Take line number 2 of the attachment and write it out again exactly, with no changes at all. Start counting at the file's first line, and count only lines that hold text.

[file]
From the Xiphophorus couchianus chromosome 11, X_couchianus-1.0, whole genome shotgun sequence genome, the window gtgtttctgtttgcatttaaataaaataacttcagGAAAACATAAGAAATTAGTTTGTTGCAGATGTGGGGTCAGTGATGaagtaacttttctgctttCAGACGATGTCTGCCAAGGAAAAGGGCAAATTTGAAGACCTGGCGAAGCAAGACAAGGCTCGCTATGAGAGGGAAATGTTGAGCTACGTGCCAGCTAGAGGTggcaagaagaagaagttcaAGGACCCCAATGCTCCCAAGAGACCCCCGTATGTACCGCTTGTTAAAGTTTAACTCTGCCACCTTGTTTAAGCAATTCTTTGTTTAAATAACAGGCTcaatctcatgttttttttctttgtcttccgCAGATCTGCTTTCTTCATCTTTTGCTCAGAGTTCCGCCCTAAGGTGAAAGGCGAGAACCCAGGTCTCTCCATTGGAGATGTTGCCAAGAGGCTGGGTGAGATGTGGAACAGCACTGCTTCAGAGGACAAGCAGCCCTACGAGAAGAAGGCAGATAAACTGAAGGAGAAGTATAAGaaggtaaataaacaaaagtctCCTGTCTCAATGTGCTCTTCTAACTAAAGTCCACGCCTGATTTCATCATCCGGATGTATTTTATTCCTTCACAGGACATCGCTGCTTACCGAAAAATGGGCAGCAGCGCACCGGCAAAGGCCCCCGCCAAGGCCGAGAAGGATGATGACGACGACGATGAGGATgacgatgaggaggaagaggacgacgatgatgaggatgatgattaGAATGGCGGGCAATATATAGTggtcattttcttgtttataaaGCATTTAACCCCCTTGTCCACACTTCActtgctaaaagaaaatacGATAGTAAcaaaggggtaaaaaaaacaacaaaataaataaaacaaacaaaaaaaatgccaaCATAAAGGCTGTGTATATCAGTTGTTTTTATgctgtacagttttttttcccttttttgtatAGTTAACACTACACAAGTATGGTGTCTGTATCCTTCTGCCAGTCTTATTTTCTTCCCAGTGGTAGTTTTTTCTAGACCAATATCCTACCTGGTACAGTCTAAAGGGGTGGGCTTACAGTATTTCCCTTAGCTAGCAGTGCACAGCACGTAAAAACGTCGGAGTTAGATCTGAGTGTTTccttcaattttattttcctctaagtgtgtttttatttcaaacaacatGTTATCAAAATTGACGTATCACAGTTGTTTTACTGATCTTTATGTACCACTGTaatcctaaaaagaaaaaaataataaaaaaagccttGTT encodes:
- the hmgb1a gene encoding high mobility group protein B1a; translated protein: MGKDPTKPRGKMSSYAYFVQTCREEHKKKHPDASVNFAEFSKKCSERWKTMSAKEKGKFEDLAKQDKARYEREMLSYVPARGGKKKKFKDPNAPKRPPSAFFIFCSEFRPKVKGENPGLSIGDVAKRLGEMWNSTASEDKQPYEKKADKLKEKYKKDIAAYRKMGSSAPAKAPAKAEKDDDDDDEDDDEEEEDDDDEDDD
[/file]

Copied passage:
- the hmgb1a gene encoding high mobility group protein B1a; translated protein: MGKDPTKPRGKMSSYAYFVQTCREEHKKKHPDASVNFAEFSKKCSERWKTMSAKEKGKFEDLAKQDKARYEREMLSYVPARGGKKKKFKDPNAPKRPPSAFFIFCSEFRPKVKGENPGLSIGDVAKRLGEMWNSTASEDKQPYEKKADKLKEKYKKDIAAYRKMGSSAPAKAPAKAEKDDDDDDEDDDEEEEDDDDEDDD